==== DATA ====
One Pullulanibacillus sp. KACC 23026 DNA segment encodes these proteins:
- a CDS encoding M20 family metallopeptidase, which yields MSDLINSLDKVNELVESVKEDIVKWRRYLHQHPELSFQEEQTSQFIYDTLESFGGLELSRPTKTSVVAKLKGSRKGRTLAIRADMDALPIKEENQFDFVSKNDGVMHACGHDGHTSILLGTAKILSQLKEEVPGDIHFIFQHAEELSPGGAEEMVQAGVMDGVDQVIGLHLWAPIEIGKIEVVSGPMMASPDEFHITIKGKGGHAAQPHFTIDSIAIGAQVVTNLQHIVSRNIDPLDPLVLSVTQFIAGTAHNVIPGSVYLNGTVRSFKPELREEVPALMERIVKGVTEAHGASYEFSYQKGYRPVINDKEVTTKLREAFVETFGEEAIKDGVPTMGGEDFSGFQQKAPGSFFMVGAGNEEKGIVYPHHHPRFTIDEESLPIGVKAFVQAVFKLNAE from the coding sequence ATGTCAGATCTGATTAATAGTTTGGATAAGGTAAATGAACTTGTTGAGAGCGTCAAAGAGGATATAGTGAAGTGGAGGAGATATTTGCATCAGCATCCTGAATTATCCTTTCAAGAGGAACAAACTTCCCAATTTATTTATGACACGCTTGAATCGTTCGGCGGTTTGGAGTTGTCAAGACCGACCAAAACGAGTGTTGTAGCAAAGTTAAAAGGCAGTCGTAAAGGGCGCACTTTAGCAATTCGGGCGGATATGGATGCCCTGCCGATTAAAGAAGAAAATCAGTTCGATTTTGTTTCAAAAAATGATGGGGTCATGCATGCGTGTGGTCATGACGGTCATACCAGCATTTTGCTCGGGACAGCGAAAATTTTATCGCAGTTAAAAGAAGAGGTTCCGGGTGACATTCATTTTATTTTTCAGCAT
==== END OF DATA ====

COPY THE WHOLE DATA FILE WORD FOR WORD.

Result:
One Pullulanibacillus sp. KACC 23026 DNA segment encodes these proteins:
- a CDS encoding M20 family metallopeptidase, which yields MSDLINSLDKVNELVESVKEDIVKWRRYLHQHPELSFQEEQTSQFIYDTLESFGGLELSRPTKTSVVAKLKGSRKGRTLAIRADMDALPIKEENQFDFVSKNDGVMHACGHDGHTSILLGTAKILSQLKEEVPGDIHFIFQHAEELSPGGAEEMVQAGVMDGVDQVIGLHLWAPIEIGKIEVVSGPMMASPDEFHITIKGKGGHAAQPHFTIDSIAIGAQVVTNLQHIVSRNIDPLDPLVLSVTQFIAGTAHNVIPGSVYLNGTVRSFKPELREEVPALMERIVKGVTEAHGASYEFSYQKGYRPVINDKEVTTKLREAFVETFGEEAIKDGVPTMGGEDFSGFQQKAPGSFFMVGAGNEEKGIVYPHHHPRFTIDEESLPIGVKAFVQAVFKLNAE from the coding sequence ATGTCAGATCTGATTAATAGTTTGGATAAGGTAAATGAACTTGTTGAGAGCGTCAAAGAGGATATAGTGAAGTGGAGGAGATATTTGCATCAGCATCCTGAATTATCCTTTCAAGAGGAACAAACTTCCCAATTTATTTATGACACGCTTGAATCGTTCGGCGGTTTGGAGTTGTCAAGACCGACCAAAACGAGTGTTGTAGCAAAGTTAAAAGGCAGTCGTAAAGGGCGCACTTTAGCAATTCGGGCGGATATGGATGCCCTGCCGATTAAAGAAGAAAATCAGTTCGATTTTGTTTCAAAAAATGATGGGGTCATGCATGCGTGTGGTCATGACGGTCATACCAGCATTTTGCTCGGGACAGCGAAAATTTTATCGCAGTTAAAAGAAGAGGTTCCGGGTGACATTCATTTTATTTTTCAGCAT